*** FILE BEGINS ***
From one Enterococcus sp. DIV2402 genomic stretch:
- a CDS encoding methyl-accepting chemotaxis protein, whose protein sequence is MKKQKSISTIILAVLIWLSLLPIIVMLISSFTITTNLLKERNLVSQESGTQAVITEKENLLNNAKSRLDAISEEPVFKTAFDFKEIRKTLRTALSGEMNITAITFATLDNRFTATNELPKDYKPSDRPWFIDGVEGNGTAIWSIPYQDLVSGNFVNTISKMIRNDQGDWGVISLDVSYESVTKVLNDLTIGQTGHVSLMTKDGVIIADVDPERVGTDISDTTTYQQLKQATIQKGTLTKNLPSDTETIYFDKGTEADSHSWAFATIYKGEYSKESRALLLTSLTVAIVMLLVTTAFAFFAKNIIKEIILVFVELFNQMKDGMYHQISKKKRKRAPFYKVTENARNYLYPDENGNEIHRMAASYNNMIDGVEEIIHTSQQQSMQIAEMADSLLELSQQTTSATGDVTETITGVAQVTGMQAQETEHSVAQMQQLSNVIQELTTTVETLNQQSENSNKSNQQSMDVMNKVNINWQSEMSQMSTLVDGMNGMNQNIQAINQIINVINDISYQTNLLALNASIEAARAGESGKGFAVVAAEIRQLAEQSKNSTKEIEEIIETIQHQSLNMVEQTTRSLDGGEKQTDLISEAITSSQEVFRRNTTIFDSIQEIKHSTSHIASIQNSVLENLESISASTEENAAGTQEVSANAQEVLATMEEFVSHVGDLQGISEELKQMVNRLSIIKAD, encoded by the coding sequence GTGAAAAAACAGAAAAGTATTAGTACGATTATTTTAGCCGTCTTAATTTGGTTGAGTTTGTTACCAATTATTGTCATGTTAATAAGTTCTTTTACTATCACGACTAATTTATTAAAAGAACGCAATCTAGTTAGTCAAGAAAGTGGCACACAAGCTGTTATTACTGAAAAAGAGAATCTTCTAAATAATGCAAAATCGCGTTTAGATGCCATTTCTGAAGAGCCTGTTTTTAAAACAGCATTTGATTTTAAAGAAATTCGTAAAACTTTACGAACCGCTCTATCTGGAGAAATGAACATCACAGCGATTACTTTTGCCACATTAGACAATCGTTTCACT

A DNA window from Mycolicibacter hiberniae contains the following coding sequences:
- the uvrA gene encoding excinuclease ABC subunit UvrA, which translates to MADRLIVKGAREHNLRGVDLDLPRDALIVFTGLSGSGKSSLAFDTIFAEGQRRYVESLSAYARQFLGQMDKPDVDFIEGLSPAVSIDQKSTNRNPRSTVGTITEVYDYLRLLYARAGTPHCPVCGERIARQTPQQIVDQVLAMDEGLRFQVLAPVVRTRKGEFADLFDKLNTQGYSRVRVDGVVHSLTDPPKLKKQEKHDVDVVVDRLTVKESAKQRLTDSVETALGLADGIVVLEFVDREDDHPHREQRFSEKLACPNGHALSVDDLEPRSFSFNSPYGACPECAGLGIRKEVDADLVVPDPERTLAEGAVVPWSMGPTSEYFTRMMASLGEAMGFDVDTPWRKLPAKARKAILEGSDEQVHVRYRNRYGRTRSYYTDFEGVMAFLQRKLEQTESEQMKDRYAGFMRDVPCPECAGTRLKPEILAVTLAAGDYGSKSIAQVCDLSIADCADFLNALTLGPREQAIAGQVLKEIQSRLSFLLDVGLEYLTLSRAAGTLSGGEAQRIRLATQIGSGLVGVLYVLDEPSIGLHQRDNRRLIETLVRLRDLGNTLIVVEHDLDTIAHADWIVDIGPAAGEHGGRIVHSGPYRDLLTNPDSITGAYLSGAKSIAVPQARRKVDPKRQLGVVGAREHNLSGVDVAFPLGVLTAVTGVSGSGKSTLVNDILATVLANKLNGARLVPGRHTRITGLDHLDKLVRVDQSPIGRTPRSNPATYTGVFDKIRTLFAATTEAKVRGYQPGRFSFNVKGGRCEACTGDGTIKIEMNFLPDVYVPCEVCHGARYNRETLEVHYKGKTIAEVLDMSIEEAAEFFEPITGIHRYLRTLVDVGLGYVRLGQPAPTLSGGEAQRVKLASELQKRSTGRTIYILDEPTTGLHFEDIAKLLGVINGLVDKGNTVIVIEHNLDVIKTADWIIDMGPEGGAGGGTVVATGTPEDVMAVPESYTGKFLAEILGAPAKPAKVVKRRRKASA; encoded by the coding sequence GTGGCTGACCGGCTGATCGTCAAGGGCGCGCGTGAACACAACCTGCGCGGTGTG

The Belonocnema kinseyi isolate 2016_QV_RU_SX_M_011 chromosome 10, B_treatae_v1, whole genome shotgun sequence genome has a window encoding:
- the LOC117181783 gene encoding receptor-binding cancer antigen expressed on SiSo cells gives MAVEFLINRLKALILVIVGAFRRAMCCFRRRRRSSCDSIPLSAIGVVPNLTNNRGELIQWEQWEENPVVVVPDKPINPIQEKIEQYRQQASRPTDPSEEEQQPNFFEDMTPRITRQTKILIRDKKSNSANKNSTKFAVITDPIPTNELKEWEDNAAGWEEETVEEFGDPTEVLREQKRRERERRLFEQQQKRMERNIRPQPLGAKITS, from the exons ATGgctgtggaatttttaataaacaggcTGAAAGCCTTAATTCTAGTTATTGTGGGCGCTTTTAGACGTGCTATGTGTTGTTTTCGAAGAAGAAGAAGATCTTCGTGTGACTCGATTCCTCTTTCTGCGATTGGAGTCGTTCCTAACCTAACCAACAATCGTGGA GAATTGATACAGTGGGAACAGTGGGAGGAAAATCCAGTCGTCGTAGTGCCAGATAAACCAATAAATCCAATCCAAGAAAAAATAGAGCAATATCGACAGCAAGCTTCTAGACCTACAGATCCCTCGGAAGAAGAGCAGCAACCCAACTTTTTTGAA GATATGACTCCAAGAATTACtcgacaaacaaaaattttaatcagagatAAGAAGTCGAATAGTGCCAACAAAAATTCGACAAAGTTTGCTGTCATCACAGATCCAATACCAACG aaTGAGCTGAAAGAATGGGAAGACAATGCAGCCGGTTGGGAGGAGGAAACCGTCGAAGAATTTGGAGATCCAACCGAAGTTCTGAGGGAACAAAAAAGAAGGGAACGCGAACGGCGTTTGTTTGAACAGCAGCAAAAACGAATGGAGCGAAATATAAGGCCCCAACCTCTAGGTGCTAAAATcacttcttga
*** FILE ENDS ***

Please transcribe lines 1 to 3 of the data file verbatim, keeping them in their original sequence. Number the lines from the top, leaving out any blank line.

From one Enterococcus sp. DIV2402 genomic stretch:
- a CDS encoding methyl-accepting chemotaxis protein, whose protein sequence is MKKQKSISTIILAVLIWLSLLPIIVMLISSFTITTNLLKERNLVSQESGTQAVITEKENLLNNAKSRLDAISEEPVFKTAFDFKEIRKTLRTALSGEMNITAITFATLDNRFTATNELPKDYKPSDRPWFIDGVEGNGTAIWSIPYQDLVSGNFVNTISKMIRNDQGDWGVISLDVSYESVTKVLNDLTIGQTGHVSLMTKDGVIIADVDPERVGTDISDTTTYQQLKQATIQKGTLTKNLPSDTETIYFDKGTEADSHSWAFATIYKGEYSKESRALLLTSLTVAIVMLLVTTAFAFFAKNIIKEIILVFVELFNQMKDGMYHQISKKKRKRAPFYKVTENARNYLYPDENGNEIHRMAASYNNMIDGVEEIIHTSQQQSMQIAEMADSLLELSQQTTSATGDVTETITGVAQVTGMQAQETEHSVAQMQQLSNVIQELTTTVETLNQQSENSNKSNQQSMDVMNKVNINWQSEMSQMSTLVDGMNGMNQNIQAINQIINVINDISYQTNLLALNASIEAARAGESGKGFAVVAAEIRQLAEQSKNSTKEIEEIIETIQHQSLNMVEQTTRSLDGGEKQTDLISEAITSSQEVFRRNTTIFDSIQEIKHSTSHIASIQNSVLENLESISASTEENAAGTQEVSANAQEVLATMEEFVSHVGDLQGISEELKQMVNRLSIIKAD, encoded by the coding sequence GTGAAAAAACAGAAAAGTATTAGTACGATTATTTTAGCCGTCTTAATTTGGTTGAGTTTGTTACCAATTATTGTCATGTTAATAAGTTCTTTTACTATCACGACTAATTTATTAAAAGAACGCAATCTAGTTAGTCAAGAAAGTGGCACACAAGCTGTTATTACTGAAAAAGAGAATCTTCTAAATAATGCAAAATCGCGTTTAGATGCCATTTCTGAAGAGCCTGTTTTTAAAACAGCATTTGATTTTAAAGAAATTCGTAAAACTTTACGAACCGCTCTATCTGGAGAAATGAACATCACAGCGATTACTTTTGCCACATTAGACAATCGTTTCACT

A DNA window from Mycolicibacter hiberniae contains the following coding sequences: